The Turkish lira fell by 0.8% against the dollar on Friday, December 10, as investor concerns about low interest rates and rising inflation pushed the lira towards a record low hit last week.
After it tumbled to 13.9095, the lira settled at 13.8750 against the US currency at 0625 GMT.
The Turkish currency has lost 46% of its value against its US counterpart this year, hitting an all-time low of 14.0 last week.
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Turkey’s new Finance and Treasury Minister Nureddin Nabati said on Thursday, December 9, that the budget deficit will be less than 3.5 percent of GDP this year.
Turkish President Recep Tayyip Erdogan’s insistence to stick to his widely criticized policy of lowering interest rates, promising to continue easing monetary policy and defending Turks from being “pressured” by high interest rates, has inflicted heavy losses on the Turkish lira.
The Turkish lira topped the losses of emerging market currencies, recording its worst performance ever since August 2018, falling by -8.50%, and it is worth noting that the currency closed at its lowest level ever at $ 12.8238 in early December, as it witnessed the worst daily decline since August 2018 (- 11.22%), influenced by Erdogan’s comments.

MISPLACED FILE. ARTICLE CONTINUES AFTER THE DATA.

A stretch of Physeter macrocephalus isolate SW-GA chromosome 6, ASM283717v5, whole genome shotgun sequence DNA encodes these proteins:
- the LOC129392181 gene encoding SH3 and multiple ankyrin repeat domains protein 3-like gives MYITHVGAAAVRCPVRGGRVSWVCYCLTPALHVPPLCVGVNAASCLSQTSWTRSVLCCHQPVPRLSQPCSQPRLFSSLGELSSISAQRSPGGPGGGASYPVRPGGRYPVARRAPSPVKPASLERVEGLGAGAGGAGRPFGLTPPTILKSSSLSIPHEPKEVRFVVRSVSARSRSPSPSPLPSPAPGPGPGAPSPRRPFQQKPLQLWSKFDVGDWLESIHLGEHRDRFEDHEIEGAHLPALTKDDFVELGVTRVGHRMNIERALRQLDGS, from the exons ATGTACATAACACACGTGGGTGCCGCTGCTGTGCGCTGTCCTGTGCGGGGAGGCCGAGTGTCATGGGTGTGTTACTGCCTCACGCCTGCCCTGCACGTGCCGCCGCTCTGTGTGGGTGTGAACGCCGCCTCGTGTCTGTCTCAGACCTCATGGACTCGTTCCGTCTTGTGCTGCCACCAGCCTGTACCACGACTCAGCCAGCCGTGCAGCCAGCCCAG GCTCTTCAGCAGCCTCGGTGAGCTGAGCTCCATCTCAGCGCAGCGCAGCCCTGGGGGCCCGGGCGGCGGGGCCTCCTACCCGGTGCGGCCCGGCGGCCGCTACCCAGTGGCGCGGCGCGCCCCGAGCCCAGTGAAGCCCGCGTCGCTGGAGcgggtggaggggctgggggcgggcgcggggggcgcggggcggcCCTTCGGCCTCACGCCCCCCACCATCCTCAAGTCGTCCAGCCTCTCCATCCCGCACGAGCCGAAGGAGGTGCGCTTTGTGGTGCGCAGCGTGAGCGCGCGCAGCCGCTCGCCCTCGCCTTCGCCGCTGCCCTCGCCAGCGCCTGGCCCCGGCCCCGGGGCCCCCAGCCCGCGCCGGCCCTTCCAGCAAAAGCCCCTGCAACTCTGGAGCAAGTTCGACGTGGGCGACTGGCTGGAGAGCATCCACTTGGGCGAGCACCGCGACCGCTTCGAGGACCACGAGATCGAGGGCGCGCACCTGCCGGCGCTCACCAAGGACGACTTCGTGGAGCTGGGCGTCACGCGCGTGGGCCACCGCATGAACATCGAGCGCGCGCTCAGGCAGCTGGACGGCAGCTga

And Bloomberg Agency confirmed that the Morgan Stanley index of emerging market currencies declined during the week, as it fell by 0.62%, and the index recorded losses most days of the week due to the strength of the dollar, but it fell more on Friday after announcing the emergence of a new mutant of “Covid-19” in South Africa, which led As a result of the decline in investor sentiment towards risk, they tend to invest in safe haven assets.
As for the currencies tracked by the Bloomberg Index, most of them lost as risk sentiment waned.
The Mexican peso was the second worst performer in the week (-4.99%), as it fell after President Obrador chose Ms. Victoria Rodriguez, a Finance Ministry official with little experience in monetary policy, to lead the central bank, while the inflation rate recorded its highest level. In 20 years.
Traders and economists are looking for evidence about their views on inflation and monetary policy, the third worst performance this week was the South African rand (-3.43%), after it closed the week’s trading at its lowest level since November 2020 (16.2860 / $), to record the largest drop on Friday. After a new mutant of Covid-19 was discovered in the country.
On the other hand, the Bulgarian lev was the best performer this week (+0.28%), tracking the Euro’s gains.